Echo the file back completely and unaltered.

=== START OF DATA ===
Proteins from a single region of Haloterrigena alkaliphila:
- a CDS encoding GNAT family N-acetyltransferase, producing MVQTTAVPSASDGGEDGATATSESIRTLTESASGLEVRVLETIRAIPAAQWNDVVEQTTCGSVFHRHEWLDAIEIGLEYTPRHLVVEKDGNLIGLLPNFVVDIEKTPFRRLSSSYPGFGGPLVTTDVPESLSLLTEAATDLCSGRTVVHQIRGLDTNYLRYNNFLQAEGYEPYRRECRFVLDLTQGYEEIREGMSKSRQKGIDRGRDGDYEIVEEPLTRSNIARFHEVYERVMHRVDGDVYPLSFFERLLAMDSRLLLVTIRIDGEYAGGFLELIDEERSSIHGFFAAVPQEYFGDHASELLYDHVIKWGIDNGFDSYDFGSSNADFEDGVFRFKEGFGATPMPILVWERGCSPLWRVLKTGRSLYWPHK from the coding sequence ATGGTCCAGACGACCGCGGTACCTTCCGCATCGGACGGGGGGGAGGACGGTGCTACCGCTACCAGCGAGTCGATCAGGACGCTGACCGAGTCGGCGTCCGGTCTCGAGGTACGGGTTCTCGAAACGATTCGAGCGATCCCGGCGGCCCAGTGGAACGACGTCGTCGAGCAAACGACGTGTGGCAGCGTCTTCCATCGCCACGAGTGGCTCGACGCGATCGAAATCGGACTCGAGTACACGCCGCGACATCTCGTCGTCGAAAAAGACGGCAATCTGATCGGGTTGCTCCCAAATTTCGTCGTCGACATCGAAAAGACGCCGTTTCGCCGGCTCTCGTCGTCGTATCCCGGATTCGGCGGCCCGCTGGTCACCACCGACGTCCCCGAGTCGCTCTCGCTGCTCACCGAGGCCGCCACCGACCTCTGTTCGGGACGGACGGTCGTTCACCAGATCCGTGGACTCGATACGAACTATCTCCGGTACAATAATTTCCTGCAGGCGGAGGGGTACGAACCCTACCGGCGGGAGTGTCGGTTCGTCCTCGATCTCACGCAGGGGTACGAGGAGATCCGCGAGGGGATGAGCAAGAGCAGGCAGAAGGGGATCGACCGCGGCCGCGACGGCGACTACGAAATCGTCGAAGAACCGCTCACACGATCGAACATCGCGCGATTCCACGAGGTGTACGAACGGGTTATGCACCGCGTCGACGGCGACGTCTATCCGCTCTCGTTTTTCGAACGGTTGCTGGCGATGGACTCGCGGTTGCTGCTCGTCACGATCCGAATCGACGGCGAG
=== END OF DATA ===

Proteins from a single region of Haloterrigena alkaliphila:
- a CDS encoding GNAT family N-acetyltransferase, producing MVQTTAVPSASDGGEDGATATSESIRTLTESASGLEVRVLETIRAIPAAQWNDVVEQTTCGSVFHRHEWLDAIEIGLEYTPRHLVVEKDGNLIGLLPNFVVDIEKTPFRRLSSSYPGFGGPLVTTDVPESLSLLTEAATDLCSGRTVVHQIRGLDTNYLRYNNFLQAEGYEPYRRECRFVLDLTQGYEEIREGMSKSRQKGIDRGRDGDYEIVEEPLTRSNIARFHEVYERVMHRVDGDVYPLSFFERLLAMDSRLLLVTIRIDGEYAGGFLELIDEERSSIHGFFAAVPQEYFGDHASELLYDHVIKWGIDNGFDSYDFGSSNADFEDGVFRFKEGFGATPMPILVWERGCSPLWRVLKTGRSLYWPHK from the coding sequence ATGGTCCAGACGACCGCGGTACCTTCCGCATCGGACGGGGGGGAGGACGGTGCTACCGCTACCAGCGAGTCGATCAGGACGCTGACCGAGTCGGCGTCCGGTCTCGAGGTACGGGTTCTCGAAACGATTCGAGCGATCCCGGCGGCCCAGTGGAACGACGTCGTCGAGCAAACGACGTGTGGCAGCGTCTTCCATCGCCACGAGTGGCTCGACGCGATCGAAATCGGACTCGAGTACACGCCGCGACATCTCGTCGTCGAAAAAGACGGCAATCTGATCGGGTTGCTCCCAAATTTCGTCGTCGACATCGAAAAGACGCCGTTTCGCCGGCTCTCGTCGTCGTATCCCGGATTCGGCGGCCCGCTGGTCACCACCGACGTCCCCGAGTCGCTCTCGCTGCTCACCGAGGCCGCCACCGACCTCTGTTCGGGACGGACGGTCGTTCACCAGATCCGTGGACTCGATACGAACTATCTCCGGTACAATAATTTCCTGCAGGCGGAGGGGTACGAACCCTACCGGCGGGAGTGTCGGTTCGTCCTCGATCTCACGCAGGGGTACGAGGAGATCCGCGAGGGGATGAGCAAGAGCAGGCAGAAGGGGATCGACCGCGGCCGCGACGGCGACTACGAAATCGTCGAAGAACCGCTCACACGATCGAACATCGCGCGATTCCACGAGGTGTACGAACGGGTTATGCACCGCGTCGACGGCGACGTCTATCCGCTCTCGTTTTTCGAACGGTTGCTGGCGATGGACTCGCGGTTGCTGCTCGTCACGATCCGAATCGACGGCGAG